Sunday, July 13, 2014

"A Bomb Went Off in Lagos, I Ordered It"... Shekau Boasts

The head of Nigeria’s Boko Haram has claimed responsibility for a bombing in the capital Abuja and an attack hours later in Lagos which the authorities tried to cover up, in a video obtained by AFP Sunday the 13th of July 2014.
In the 16-minute video, Boko Haram chief Abubakar Shekau also voices support for the extremist Sunni Islamic State (IS) militants who have taken over large swathes of territory in Iraq and Syria.
He mocks the social media and protest campaign Bring Back Our Girls, which emerged after the Islamists kidnapped more than 200 schoolgirls on April 14 from the remote northeastern town of Chibok.
"A bomb went off in Lagos. I ordered (the bomber) who went and detonated it," Shekau said. The two blasts minutes apart last month in the main port of Apapa were almost certainly caused by bombs, three senior security sources and the manager of a major container company revealed. One was most likely the work of a female suicide bomber, they said.

Authorities said the blasts on Creek Road were an accident caused by a gas canister, but the security sources revealed that it was a cover-up meant to prevent panic in the city of 21 million people. At least two people were killed.
Shekau also claimed a bomb in a shopping mall in Abuja's upmarket Wuse II district that killed 24 people, the third in the capital since April and among a growing body of evidence that its attacks are spreading southwards.

"You said it was an ordinary fire, but it was me in that fire. Well, you can hide it from people but you can't hide it from Allah," Shekau says in the video, which shows him next to gunmen in front of two armored personnel carriers and two pickup trucks. A confirmed attack by Boko Haram would be a cause for concern. Lagos is both an international business hub and a usually peaceful but at times uneasy melting pot of ethnicities from the mostly Christian south and Muslim north that have fought street battles in the past.
The target of the Lagos bombs was a fuel depot. Had it gone up, it could have caused a massive chain explosion and disrupted Nigeria's mostly imported fuel supply.
Security sources say it may have been the work of a group or individual inspired by Boko Haram, and point out that its failure to hit its target makes it unlikely this was an expertly trained bomber. Shekau has been known to claim attacks suspected to be the work of another Islamist group or a criminal gang.
Shekau also said his loyalists carried out twin car bombings in May in the central city of Jos and a June attack at a public health college in the northern city of Kano.

Claims Abuja, Lagos attacks
“We were the ones who detonated the bomb in filthy Abuja,” he said, referring to a June 25 attack on a popular shopping centre in the heart of the capital that killed at least 22 people.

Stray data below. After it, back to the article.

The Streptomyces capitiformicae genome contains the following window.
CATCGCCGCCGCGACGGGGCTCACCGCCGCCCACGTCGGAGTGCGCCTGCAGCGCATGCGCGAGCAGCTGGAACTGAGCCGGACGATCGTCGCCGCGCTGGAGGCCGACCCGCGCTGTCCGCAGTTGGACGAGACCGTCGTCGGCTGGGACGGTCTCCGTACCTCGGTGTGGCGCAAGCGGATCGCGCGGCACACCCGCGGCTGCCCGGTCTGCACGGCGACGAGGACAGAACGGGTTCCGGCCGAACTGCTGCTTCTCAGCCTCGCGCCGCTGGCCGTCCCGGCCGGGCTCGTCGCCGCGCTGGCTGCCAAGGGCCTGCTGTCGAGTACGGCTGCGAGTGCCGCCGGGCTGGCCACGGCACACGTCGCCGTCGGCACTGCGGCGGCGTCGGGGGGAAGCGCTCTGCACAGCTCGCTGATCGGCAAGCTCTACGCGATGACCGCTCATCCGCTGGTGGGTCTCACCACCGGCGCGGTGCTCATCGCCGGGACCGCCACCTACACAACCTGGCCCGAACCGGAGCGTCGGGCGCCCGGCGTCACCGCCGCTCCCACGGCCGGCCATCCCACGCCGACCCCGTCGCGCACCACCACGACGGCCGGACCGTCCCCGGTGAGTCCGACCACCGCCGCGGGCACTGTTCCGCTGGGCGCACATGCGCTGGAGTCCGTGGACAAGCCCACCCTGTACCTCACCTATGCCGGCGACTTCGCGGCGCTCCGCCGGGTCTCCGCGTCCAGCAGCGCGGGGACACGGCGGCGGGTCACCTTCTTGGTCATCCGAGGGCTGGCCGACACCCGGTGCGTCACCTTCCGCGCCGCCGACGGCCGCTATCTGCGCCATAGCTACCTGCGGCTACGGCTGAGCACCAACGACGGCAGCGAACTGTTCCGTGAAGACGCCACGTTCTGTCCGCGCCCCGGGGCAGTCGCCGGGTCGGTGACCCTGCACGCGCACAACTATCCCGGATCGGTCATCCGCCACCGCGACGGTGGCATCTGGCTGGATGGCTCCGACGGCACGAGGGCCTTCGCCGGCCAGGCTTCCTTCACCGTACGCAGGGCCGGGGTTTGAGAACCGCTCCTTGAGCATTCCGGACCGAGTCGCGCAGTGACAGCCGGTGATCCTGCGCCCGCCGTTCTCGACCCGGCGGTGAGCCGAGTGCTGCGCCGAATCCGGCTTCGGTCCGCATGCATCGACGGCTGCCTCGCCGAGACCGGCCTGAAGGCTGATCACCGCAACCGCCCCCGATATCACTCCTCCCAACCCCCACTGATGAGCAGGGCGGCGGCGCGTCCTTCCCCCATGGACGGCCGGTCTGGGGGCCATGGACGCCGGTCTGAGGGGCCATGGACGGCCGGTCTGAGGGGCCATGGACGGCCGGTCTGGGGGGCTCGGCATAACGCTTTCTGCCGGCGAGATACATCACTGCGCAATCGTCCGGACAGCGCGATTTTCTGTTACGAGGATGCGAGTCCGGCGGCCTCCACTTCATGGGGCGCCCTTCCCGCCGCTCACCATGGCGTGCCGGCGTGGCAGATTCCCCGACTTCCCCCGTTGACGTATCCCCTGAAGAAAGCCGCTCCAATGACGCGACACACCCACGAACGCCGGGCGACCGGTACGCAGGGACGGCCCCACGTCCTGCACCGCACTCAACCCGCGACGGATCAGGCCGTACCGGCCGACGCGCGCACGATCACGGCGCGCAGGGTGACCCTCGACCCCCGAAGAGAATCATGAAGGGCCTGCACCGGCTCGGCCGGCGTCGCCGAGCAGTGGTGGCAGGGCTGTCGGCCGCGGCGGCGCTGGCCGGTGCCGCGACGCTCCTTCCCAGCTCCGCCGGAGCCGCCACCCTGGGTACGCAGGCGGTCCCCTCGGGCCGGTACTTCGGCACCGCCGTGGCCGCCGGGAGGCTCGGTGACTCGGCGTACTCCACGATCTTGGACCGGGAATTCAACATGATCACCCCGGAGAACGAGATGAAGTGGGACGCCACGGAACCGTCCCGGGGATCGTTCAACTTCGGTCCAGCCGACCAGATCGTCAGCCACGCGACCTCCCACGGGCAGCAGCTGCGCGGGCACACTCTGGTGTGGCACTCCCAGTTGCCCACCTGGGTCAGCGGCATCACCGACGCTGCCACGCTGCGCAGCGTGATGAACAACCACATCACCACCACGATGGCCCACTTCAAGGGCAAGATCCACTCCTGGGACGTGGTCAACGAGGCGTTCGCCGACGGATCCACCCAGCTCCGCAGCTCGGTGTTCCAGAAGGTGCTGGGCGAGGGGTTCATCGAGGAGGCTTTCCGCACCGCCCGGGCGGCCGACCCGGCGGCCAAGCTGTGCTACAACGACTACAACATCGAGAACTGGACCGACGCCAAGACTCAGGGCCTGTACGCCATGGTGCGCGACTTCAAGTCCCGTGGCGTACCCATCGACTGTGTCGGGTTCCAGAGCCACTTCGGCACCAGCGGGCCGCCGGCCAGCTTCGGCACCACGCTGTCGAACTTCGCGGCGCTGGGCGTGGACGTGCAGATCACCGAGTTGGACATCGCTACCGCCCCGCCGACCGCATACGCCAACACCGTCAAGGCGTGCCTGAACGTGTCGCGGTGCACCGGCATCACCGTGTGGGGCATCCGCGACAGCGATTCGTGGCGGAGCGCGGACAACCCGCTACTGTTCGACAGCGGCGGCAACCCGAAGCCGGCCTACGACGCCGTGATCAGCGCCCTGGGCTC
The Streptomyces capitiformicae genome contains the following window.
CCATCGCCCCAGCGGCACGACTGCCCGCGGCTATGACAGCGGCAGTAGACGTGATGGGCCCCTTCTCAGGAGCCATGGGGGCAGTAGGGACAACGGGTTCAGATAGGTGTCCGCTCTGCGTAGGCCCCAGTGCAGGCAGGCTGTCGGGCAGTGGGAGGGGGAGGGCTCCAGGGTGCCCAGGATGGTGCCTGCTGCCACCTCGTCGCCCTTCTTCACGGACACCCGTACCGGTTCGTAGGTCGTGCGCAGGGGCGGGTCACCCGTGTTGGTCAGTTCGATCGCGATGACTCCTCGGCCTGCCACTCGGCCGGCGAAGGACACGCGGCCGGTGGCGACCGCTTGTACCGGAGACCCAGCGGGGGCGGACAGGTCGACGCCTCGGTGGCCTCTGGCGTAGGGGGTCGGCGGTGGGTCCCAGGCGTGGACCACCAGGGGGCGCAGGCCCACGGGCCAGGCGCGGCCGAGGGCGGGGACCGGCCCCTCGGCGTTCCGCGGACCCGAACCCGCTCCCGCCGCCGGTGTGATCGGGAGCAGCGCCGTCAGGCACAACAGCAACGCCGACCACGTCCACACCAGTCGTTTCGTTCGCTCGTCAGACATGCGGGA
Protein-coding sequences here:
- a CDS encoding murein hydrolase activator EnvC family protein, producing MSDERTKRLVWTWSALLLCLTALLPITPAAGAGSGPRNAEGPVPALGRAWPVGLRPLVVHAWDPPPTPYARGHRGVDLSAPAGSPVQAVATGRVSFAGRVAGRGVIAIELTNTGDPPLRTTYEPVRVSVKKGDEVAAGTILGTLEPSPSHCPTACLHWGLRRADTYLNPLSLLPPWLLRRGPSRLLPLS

Later that day a huge explosion also rocked the Apapa port district of Lagos, which the authorities blamed on a cooking gas explosion, with no casualties. Investigation has revealed the blast was a deliberate attack involving high explosives.
Analysts have said the Lagos attack was likely carried out by a local militant cell with loose or perhaps no ties to Boko Haram’s core leadership in the northeast, the group’s stronghold.
The government has since conceded it was too soon to determine if the Lagos blast was a bombing, and says investigations are ongoing.

Prior to June 25, Lagos, sub-Saharan Africa’s largest city, had not been hit by Islamist militants.
An escalation of violence in the city, Nigeria’s commercial capital, could have devastating consequences for the government of President Goodluck Jonathan, who has been fiercely criticised for his handling of the insurgency. 
Shekau, in boasting about the Lagos attack, incorrectly identifies the Governor of Lagos State, taunting Adams Oshiomole, who is in fact the Governor the southern Edo State. Babatunde Fashola is the Governor of Lagos state
The error is consistent for Shekau, who has regularly appeared to be out-of-touch and unhinged in his messages. He has previously threatened ex-British prime minister Margaret Thatcher months after her death and the deceased pope John Paul II.
Extremist ‘brethren’ 
Declared a global terrorists by the United States and sanctioned by the UN Security Council, Shekau is thought to have previously claimed credit for attacks that he did not directly order.
Near the beginning of the video Shekau calls several of the world’s most prominent Islamist extremists his “brethren”.
“May Allah protect you” he said, listing IS chief, Abu Bakr al-Baghdadi, Al-Qaeda head Ayman al-Zawahiri, Taliban leader Mullah Omar and several others.
Speaking in English, Shekau recited the Bring Back Our Girls slogan used by activists to pressure for the release of schoolgirls.
“Bring Back Our Girls… bring back our army,” he says, in what may be reference to a previous offer that the hostages could be freed if Nigeria releases Boko Haram fighters held in custody.
Boko Haram’s uprising, aimed at creating a strict Islamic state in Nigeria’s mainly Muslim north, is estimated to have killed more than 10,000 people since 2009, and Shekau vowed more bloodshed.
He said he will continue to be “a huge problem” for the West and people across Nigeria.
With agency reports from AFP
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